PHOTO: Medics carry body of victim of Saturday’s Saudi attack in Yemen’s capital Sana’a

More than 140 people have been killed and hundreds wounded in Yemen by a Saudi airstrike on a funeral reception.

The fighter jets destroyed a crowded hall in the Yemeni capital Sana’a, in one of the deadliest incidents since a Saudi-led coalition intervened in Yemen’s civil war in March 2015.

The Health Ministry broadcast pleas on radio stations to summon off-duty doctors, as families pleaded with passers-by outside hospitals to donate blood.

Tamim al-Shami, a spokesman for the Health Ministry, said at least 104 people had been killed and 550 wounded. He added that the death toll was likely to rise, with rescuers working to remove bodies from the rubble.

“There are charred bodies, and some were cut to shreds and couldn’t be identified,” Shami said.

The UN’s humanitarian coordinator, Jamie McGoldrick, put the toll at 145 dead and 525 wounded.

A witness, Mohammad al-Hadrami, said two almost-simultaneous strikes hit the hall, followed by a third about a minute later. Rescue workers gathered outside the hall, but were hesitant to enter for fear of another strike.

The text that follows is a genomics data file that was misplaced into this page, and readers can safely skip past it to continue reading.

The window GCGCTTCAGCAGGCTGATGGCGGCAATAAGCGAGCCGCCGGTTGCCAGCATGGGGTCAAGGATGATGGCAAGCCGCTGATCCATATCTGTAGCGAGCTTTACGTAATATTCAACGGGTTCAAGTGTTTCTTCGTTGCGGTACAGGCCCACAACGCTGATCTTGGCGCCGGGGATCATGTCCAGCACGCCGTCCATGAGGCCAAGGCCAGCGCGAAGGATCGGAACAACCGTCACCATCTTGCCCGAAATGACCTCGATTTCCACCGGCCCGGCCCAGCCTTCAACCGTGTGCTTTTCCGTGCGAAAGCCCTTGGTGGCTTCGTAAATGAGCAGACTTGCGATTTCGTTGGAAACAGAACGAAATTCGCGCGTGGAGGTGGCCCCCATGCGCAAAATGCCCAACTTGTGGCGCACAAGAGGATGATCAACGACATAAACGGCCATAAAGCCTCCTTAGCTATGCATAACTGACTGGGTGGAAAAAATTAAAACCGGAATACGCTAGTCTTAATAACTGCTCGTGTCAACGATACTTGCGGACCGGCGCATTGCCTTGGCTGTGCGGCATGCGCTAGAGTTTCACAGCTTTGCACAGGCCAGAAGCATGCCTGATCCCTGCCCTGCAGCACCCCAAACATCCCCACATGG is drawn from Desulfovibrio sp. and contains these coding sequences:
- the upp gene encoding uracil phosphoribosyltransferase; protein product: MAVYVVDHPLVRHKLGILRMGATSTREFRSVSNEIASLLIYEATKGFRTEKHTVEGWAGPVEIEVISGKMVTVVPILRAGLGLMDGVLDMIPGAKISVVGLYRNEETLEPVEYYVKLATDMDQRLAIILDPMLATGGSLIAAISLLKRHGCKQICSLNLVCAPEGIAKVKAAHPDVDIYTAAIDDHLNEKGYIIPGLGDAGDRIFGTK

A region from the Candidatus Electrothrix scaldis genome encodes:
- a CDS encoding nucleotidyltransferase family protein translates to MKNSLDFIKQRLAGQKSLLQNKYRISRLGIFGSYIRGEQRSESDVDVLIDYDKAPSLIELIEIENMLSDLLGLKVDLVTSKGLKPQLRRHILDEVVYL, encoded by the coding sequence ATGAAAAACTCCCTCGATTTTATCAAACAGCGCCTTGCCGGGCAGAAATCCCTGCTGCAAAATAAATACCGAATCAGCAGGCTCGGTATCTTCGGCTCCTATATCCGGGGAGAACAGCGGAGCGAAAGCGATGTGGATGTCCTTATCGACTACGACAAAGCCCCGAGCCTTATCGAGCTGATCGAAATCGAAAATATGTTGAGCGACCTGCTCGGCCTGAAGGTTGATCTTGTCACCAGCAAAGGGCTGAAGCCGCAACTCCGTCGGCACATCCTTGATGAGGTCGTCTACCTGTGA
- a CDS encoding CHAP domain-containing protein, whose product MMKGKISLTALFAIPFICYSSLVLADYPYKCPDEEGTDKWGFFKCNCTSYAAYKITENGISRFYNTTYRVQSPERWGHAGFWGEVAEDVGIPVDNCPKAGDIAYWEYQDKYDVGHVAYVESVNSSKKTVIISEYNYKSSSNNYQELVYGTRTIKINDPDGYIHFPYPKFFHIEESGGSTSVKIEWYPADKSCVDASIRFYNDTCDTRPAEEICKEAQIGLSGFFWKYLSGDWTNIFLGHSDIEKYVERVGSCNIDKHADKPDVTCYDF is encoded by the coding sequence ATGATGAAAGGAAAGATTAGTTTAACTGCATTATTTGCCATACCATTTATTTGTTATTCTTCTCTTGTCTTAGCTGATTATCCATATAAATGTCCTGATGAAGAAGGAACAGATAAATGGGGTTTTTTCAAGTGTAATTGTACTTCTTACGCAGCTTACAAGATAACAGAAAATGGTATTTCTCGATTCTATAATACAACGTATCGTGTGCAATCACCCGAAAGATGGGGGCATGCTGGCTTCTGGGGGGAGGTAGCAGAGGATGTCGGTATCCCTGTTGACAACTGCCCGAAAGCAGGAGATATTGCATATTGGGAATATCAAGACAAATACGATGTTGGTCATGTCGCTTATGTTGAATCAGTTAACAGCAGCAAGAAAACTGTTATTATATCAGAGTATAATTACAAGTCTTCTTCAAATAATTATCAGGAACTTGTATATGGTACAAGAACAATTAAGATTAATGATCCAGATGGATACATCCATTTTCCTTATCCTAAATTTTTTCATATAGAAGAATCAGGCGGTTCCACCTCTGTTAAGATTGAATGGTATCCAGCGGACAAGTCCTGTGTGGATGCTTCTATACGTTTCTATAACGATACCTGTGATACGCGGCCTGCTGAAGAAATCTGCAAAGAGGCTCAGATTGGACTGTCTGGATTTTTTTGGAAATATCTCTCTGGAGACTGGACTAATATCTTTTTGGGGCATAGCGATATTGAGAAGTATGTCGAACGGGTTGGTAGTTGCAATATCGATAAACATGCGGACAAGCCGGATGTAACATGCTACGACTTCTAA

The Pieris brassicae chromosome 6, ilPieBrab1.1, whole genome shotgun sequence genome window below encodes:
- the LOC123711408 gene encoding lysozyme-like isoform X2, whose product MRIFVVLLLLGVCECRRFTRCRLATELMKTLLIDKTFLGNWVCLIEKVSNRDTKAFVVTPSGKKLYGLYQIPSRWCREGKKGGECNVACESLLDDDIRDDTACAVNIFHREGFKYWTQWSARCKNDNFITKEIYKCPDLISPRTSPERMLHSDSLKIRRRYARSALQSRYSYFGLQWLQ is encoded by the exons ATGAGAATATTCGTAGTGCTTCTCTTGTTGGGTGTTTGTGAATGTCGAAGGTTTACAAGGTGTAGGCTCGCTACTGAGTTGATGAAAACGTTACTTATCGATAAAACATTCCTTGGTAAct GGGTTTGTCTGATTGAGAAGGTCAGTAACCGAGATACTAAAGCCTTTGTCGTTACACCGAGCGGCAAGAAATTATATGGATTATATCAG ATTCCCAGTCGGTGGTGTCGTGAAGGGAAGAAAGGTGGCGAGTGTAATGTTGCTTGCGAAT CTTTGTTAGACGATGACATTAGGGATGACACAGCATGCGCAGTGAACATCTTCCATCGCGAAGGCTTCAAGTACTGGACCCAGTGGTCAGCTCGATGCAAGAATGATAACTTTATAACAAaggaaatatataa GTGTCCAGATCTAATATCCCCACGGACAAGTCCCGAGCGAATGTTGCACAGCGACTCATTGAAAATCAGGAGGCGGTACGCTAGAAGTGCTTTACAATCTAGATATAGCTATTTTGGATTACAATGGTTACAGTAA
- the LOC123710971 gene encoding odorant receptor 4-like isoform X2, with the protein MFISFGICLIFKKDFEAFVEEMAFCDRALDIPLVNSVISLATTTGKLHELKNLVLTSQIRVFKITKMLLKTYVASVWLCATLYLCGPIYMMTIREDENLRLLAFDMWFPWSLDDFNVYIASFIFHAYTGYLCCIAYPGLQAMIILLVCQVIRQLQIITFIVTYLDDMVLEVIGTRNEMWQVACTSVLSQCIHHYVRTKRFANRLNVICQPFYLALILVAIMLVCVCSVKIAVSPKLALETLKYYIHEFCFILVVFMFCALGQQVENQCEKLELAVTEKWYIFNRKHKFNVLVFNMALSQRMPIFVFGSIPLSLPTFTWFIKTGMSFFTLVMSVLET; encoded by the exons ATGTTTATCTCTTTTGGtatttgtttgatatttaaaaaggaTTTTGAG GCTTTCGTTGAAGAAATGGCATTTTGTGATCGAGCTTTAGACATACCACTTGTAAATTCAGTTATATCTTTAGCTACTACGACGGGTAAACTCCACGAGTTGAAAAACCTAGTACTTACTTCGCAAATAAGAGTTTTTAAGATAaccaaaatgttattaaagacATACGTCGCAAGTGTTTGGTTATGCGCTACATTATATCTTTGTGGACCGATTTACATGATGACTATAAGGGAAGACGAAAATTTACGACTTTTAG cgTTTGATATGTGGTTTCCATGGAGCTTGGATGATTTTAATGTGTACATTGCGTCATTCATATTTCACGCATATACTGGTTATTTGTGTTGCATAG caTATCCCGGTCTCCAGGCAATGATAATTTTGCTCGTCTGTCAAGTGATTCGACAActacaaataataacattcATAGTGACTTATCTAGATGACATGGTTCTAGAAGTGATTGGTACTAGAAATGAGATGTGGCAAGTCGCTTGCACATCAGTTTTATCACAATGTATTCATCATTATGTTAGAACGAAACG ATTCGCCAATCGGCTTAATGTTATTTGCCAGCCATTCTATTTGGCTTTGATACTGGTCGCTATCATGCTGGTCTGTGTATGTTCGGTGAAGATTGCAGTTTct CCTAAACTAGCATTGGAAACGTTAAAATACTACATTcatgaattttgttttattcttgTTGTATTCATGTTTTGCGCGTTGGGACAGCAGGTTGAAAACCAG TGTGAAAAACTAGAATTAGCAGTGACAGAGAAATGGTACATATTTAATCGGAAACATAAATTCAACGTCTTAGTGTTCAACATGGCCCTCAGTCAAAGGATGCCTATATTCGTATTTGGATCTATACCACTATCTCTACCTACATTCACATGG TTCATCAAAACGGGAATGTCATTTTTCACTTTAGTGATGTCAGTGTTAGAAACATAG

“Some of the people who were carried out of the hall were headless,” said Hadrami.

Another witness reported four strikes spread over a slightly longer period of time.

General Ahmed al-Asiri, a spokesman for the Saudi-led coalition, sent a text message that officials were aware of the reports but claimed it was possible that there were other causes for the blasts.

Asiri later supported an assertion by Saudi outlet Al Arabiya that the coalition had not carried out any strikes near the hall.

But the UN’s McGoldrick blamed airstrikes and said he was “shocked and outraged”.

9,000+ Civilians Killed in Conflict

Saudi Arabia, accompanied by other Gulf States, sent in warplanes and troops soon after the Ansar al-Allah (Houthi) faction took control of Sana’a, forcing the government of President Abdurahman Mansour Hadi, to flee to the southern port city of Aden.

The US has provided military assistance to the Saudis, while Iran has supported Ansar al-Allah with political — and, according to critics, significant military — backing. Ansar al-Allah is also allied with forces of the former President Ali Abdullah Saleh, who was forced by mass protests to step down in 2012 after 33 years in power.

Last week, Ansar al-Allah and its allies hit a support vessel operated by the UAE, destroying it, in the Bab al-Mandeb Strait.

More than 9,000 people have been killed in the conflict. Many others are at risk of malnutrition and starvation, amid food shortages exacerbated by a Saudi-led naval blockade.